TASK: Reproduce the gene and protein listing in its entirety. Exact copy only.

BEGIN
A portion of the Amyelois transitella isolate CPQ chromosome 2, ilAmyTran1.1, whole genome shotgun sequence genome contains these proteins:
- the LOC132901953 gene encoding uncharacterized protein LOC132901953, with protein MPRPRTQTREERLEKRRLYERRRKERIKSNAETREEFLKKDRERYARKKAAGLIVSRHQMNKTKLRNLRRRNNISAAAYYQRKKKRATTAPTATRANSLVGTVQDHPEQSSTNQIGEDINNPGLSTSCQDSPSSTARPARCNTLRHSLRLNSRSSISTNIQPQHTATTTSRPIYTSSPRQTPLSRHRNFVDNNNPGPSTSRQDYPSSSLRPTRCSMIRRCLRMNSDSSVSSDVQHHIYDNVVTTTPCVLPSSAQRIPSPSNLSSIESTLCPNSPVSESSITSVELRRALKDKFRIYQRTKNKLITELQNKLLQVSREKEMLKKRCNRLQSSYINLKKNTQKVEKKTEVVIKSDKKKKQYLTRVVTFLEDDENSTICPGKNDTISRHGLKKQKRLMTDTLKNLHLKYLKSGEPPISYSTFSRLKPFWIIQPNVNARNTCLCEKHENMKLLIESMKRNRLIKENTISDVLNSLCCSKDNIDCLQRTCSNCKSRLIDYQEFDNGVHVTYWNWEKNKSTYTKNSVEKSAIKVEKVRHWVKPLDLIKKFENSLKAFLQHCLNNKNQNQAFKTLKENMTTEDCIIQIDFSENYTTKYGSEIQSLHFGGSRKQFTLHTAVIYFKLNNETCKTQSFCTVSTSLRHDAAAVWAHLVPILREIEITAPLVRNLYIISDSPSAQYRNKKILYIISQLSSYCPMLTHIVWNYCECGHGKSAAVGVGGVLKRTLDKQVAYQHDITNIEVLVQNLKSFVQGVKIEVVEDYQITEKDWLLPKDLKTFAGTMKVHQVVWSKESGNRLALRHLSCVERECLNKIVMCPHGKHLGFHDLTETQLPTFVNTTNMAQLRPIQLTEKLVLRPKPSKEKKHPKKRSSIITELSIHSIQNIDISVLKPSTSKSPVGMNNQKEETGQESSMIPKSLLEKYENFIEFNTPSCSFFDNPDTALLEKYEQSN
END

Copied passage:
A portion of the Amyelois transitella isolate CPQ chromosome 2, ilAmyTran1.1, whole genome shotgun sequence genome contains these proteins:
- the LOC132901953 gene encoding uncharacterized protein LOC132901953, with protein MPRPRTQTREERLEKRRLYERRRKERIKSNAETREEFLKKDRERYARKKAAGLIVSRHQMNKTKLRNLRRRNNISAAAYYQRKKKRATTAPTATRANSLVGTVQDHPEQSSTNQIGEDINNPGLSTSCQDSPSSTARPARCNTLRHSLRLNSRSSISTNIQPQHTATTTSRPIYTSSPRQTPLSRHRNFVDNNNPGPSTSRQDYPSSSLRPTRCSMIRRCLRMNSDSSVSSDVQHHIYDNVVTTTPCVLPSSAQRIPSPSNLSSIESTLCPNSPVSESSITSVELRRALKDKFRIYQRTKNKLITELQNKLLQVSREKEMLKKRCNRLQSSYINLKKNTQKVEKKTEVVIKSDKKKKQYLTRVVTFLEDDENSTICPGKNDTISRHGLKKQKRLMTDTLKNLHLKYLKSGEPPISYSTFSRLKPFWIIQPNVNARNTCLCEKHENMKLLIESMKRNRLIKENTISDVLNSLCCSKDNIDCLQRTCSNCKSRLIDYQEFDNGVHVTYWNWEKNKSTYTKNSVEKSAIKVEKVRHWVKPLDLIKKFENSLKAFLQHCLNNKNQNQAFKTLKENMTTEDCIIQIDFSENYTTKYGSEIQSLHFGGSRKQFTLHTAVIYFKLNNETCKTQSFCTVSTSLRHDAAAVWAHLVPILREIEITAPLVRNLYIISDSPSAQYRNKKILYIISQLSSYCPMLTHIVWNYCECGHGKSAAVGVGGVLKRTLDKQVAYQHDITNIEVLVQNLKSFVQGVKIEVVEDYQITEKDWLLPKDLKTFAGTMKVHQVVWSKESGNRLALRHLSCVERECLNKIVMCPHGKHLGFHDLTETQLPTFVNTTNMAQLRPIQLTEKLVLRPKPSKEKKHPKKRSSIITELSIHSIQNIDISVLKPSTSKSPVGMNNQKEETGQESSMIPKSLLEKYENFIEFNTPSCSFFDNPDTALLEKYEQSN